Hon. Jean-Luc Pepin (Minister of Industry, Trade and Commerce):
Mr. Speaker, I wish to inform the house of a change in the arrangements for control to offshore destinations of copper in refinery shapes. Since November, 1965 copper in all forms has been under control by the authority granted under the Export and Import Permits Act. However, in the case of refinery shapes permits have been issued on a yearly basis valid for multiple destinations.
The change that we contemplate has been brought about by the fact that over the past several months the London Metal Exchange price for copper has continued at a significantly higher level than the North American producer's price. This continuing price differential has intensified interest on the part of some of the copper concentrate producing mines, which have their concentrates smelted and refined in Canada, to sell their resultant copper at the London Metal Exchange price. These mines have traditionally sold a portion of their refined copper in Canada at the North American price.
Current conditions in 'the industry are such that there is a danger the continuing higher overseas price would attract away from Canada some of the normal and reasonable supplies of copper required by our copper consuming industries. In order to prevent this happening, several meetings have been held with the various sectors of 'the Canadian copper industry. I continue to hope that the industry will find its own solution to this problem. I consider it desirable however to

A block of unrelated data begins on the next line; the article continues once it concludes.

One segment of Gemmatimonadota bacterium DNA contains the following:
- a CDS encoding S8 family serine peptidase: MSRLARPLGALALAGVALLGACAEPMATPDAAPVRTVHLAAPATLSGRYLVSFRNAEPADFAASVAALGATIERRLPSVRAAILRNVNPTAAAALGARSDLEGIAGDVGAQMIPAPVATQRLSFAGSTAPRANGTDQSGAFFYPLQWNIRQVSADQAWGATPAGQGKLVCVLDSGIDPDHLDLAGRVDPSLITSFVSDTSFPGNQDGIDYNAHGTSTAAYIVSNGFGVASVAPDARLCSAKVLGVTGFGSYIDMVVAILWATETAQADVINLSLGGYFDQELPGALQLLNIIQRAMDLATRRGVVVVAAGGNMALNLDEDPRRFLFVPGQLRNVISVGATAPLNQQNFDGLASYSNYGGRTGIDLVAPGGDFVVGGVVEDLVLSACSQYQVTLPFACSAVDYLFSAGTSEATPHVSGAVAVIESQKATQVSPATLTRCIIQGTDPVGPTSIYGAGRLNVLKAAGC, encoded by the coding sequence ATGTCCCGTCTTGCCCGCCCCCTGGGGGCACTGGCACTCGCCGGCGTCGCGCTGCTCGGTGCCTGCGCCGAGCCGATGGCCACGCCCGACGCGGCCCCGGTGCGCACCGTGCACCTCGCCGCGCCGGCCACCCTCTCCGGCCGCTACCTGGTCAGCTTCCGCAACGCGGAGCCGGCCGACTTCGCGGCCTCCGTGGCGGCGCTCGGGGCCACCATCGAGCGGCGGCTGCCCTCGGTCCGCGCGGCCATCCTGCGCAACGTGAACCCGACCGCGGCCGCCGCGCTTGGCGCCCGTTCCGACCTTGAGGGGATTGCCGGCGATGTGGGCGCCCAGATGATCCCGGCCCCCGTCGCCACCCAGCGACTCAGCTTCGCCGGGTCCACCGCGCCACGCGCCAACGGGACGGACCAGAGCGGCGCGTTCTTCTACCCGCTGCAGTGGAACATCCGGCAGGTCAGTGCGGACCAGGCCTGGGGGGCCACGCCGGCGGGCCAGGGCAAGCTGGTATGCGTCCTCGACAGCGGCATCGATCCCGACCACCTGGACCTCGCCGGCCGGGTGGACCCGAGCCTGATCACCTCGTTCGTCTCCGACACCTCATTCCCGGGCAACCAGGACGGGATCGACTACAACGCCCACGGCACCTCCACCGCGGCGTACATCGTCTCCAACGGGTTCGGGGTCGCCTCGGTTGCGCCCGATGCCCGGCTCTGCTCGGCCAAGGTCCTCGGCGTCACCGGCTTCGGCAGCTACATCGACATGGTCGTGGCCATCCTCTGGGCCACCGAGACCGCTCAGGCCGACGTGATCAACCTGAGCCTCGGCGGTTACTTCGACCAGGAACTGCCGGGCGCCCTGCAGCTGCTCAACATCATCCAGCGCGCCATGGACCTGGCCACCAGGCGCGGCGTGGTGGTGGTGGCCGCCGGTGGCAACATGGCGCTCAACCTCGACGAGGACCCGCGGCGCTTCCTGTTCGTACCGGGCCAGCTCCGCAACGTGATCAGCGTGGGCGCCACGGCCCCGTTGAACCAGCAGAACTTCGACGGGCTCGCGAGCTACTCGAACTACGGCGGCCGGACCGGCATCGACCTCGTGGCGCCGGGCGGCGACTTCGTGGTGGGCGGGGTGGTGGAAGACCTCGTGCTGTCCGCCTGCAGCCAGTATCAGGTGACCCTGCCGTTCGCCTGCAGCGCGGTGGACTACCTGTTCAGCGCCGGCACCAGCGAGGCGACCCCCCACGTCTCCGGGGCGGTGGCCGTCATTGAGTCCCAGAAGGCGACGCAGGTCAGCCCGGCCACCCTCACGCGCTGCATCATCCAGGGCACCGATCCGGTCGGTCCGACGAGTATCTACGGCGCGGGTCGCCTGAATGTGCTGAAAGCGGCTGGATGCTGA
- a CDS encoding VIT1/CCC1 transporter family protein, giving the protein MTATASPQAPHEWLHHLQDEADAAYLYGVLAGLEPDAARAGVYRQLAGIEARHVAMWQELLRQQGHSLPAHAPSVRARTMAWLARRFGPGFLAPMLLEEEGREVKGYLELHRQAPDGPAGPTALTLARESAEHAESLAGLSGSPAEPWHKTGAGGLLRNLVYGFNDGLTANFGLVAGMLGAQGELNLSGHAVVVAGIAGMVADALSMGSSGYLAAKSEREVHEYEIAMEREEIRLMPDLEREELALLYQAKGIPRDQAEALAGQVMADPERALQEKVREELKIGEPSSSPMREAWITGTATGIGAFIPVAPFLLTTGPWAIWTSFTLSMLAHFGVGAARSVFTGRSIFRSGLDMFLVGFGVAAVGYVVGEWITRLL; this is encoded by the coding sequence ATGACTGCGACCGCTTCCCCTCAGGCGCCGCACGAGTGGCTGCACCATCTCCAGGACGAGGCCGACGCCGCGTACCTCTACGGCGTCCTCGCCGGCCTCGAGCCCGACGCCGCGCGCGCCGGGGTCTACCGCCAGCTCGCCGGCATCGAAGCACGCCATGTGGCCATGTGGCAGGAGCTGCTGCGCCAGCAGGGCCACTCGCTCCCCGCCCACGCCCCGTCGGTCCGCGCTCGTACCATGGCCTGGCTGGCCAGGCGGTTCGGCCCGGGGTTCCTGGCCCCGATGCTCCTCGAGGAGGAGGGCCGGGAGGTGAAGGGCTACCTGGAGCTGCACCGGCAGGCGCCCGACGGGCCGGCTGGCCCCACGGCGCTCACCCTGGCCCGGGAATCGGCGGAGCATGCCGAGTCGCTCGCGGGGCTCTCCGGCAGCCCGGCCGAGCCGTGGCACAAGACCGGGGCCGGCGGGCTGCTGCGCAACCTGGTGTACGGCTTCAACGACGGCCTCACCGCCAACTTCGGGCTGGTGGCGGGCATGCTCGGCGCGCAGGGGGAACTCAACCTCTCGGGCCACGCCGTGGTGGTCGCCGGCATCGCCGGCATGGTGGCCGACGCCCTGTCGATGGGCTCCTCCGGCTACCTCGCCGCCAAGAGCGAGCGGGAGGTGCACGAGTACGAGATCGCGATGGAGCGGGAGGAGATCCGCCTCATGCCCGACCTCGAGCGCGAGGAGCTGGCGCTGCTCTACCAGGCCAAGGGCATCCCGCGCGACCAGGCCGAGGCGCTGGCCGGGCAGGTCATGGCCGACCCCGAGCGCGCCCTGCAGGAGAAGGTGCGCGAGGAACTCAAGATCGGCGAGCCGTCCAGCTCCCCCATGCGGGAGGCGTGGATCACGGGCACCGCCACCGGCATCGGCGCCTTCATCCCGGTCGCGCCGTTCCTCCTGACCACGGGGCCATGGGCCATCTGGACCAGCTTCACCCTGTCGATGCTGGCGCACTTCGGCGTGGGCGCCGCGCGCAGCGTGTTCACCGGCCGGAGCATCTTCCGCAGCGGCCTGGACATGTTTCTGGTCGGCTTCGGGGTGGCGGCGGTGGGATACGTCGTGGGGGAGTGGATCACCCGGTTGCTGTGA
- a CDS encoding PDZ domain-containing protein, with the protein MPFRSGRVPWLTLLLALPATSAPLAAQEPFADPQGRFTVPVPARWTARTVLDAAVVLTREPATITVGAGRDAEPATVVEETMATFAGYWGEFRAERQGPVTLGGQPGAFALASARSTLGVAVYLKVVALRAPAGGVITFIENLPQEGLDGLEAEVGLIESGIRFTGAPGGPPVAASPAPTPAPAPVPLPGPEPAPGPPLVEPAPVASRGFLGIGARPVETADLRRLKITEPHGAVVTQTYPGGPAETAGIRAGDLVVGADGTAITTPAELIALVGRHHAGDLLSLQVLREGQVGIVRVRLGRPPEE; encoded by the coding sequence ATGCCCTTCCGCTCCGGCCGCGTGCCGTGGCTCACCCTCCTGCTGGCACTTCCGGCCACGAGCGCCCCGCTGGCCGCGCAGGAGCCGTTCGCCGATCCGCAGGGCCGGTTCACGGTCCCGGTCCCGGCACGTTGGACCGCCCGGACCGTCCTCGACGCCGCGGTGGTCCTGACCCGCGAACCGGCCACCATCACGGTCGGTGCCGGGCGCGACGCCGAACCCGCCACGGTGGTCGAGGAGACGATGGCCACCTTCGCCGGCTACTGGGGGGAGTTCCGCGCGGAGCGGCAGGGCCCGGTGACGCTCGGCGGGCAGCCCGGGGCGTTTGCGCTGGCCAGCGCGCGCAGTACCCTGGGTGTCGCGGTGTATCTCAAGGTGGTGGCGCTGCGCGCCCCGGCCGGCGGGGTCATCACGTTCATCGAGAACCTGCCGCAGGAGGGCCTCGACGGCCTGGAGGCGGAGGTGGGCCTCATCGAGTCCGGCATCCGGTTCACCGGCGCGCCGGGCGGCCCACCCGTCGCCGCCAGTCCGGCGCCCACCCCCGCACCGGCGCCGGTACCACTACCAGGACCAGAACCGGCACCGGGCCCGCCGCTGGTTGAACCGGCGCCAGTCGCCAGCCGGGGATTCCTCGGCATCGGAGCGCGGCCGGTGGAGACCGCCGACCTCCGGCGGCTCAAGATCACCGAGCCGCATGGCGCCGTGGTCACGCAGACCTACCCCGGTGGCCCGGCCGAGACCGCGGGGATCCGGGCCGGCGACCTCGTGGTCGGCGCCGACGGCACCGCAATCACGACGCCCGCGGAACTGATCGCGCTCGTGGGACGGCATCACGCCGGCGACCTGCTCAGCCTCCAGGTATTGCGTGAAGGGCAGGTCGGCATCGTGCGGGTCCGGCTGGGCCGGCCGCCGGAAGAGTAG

make clear at this stage the action the government will take should a shortage in the supply of copper, traditionally available in the usual way for our users, develop in Canada.
If a legitimate shortage of copper for the Canadian fabricating industry occurs and is substantiated we will, under the authority of the Export and Import Permits Act, take the following steps:
1. Withdraw or withhold export permits for refinery shapes;
2. Ensure that Canadian fabricators of rod and wire products return all new bare copper scrap generated in their operations through normal trade channels to Canadian refineries for conversion or exchange for primary copper;
3. Ensure that the Canadian brass mills arrange for the return to their own mills of all useable scrap generated in their customers' operations.
These measures would be taken to the extent and degree necessary to ensure the reasonable requirements of Canadian copper users on a competitive basis.
Subtopic: COPPER-STEPS TO ASSURE SUPPLY FOR CANADIAN USE